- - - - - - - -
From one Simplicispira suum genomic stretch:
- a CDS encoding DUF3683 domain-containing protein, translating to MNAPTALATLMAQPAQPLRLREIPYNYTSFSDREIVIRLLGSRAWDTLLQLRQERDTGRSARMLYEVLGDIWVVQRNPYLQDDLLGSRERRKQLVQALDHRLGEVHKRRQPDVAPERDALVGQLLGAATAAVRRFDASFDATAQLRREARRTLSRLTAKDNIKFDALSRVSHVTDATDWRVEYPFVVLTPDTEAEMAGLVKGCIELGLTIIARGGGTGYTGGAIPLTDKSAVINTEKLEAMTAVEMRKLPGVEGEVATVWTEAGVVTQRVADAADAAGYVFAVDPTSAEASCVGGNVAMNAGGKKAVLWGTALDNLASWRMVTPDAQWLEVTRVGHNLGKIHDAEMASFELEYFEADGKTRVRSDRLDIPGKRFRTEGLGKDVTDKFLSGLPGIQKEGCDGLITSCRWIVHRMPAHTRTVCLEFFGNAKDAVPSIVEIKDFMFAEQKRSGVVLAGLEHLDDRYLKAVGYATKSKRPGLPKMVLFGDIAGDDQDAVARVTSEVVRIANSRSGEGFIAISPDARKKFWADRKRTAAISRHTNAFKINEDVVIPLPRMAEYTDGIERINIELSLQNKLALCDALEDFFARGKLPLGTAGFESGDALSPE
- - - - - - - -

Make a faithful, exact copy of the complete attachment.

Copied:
From one Simplicispira suum genomic stretch:
- a CDS encoding DUF3683 domain-containing protein, translating to MNAPTALATLMAQPAQPLRLREIPYNYTSFSDREIVIRLLGSRAWDTLLQLRQERDTGRSARMLYEVLGDIWVVQRNPYLQDDLLGSRERRKQLVQALDHRLGEVHKRRQPDVAPERDALVGQLLGAATAAVRRFDASFDATAQLRREARRTLSRLTAKDNIKFDALSRVSHVTDATDWRVEYPFVVLTPDTEAEMAGLVKGCIELGLTIIARGGGTGYTGGAIPLTDKSAVINTEKLEAMTAVEMRKLPGVEGEVATVWTEAGVVTQRVADAADAAGYVFAVDPTSAEASCVGGNVAMNAGGKKAVLWGTALDNLASWRMVTPDAQWLEVTRVGHNLGKIHDAEMASFELEYFEADGKTRVRSDRLDIPGKRFRTEGLGKDVTDKFLSGLPGIQKEGCDGLITSCRWIVHRMPAHTRTVCLEFFGNAKDAVPSIVEIKDFMFAEQKRSGVVLAGLEHLDDRYLKAVGYATKSKRPGLPKMVLFGDIAGDDQDAVARVTSEVVRIANSRSGEGFIAISPDARKKFWADRKRTAAISRHTNAFKINEDVVIPLPRMAEYTDGIERINIELSLQNKLALCDALEDFFARGKLPLGTAGFESGDALSPE